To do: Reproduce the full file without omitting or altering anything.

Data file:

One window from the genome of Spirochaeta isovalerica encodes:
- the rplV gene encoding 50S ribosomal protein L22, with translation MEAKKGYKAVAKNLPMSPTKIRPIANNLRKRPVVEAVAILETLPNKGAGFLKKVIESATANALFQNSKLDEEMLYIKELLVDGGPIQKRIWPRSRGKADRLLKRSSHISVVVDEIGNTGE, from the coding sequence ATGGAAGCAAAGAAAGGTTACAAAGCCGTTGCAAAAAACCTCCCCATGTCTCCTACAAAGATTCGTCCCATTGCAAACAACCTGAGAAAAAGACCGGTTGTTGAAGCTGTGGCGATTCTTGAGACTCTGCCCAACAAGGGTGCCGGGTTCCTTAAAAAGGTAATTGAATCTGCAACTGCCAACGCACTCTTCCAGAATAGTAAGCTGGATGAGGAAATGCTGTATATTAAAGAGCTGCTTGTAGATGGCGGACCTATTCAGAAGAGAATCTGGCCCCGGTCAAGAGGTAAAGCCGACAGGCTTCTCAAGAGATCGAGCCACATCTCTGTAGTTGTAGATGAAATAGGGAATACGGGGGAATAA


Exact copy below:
One window from the genome of Spirochaeta isovalerica encodes:
- the rplV gene encoding 50S ribosomal protein L22, with translation MEAKKGYKAVAKNLPMSPTKIRPIANNLRKRPVVEAVAILETLPNKGAGFLKKVIESATANALFQNSKLDEEMLYIKELLVDGGPIQKRIWPRSRGKADRLLKRSSHISVVVDEIGNTGE, from the coding sequence ATGGAAGCAAAGAAAGGTTACAAAGCCGTTGCAAAAAACCTCCCCATGTCTCCTACAAAGATTCGTCCCATTGCAAACAACCTGAGAAAAAGACCGGTTGTTGAAGCTGTGGCGATTCTTGAGACTCTGCCCAACAAGGGTGCCGGGTTCCTTAAAAAGGTAATTGAATCTGCAACTGCCAACGCACTCTTCCAGAATAGTAAGCTGGATGAGGAAATGCTGTATATTAAAGAGCTGCTTGTAGATGGCGGACCTATTCAGAAGAGAATCTGGCCCCGGTCAAGAGGTAAAGCCGACAGGCTTCTCAAGAGATCGAGCCACATCTCTGTAGTTGTAGATGAAATAGGGAATACGGGGGAATAA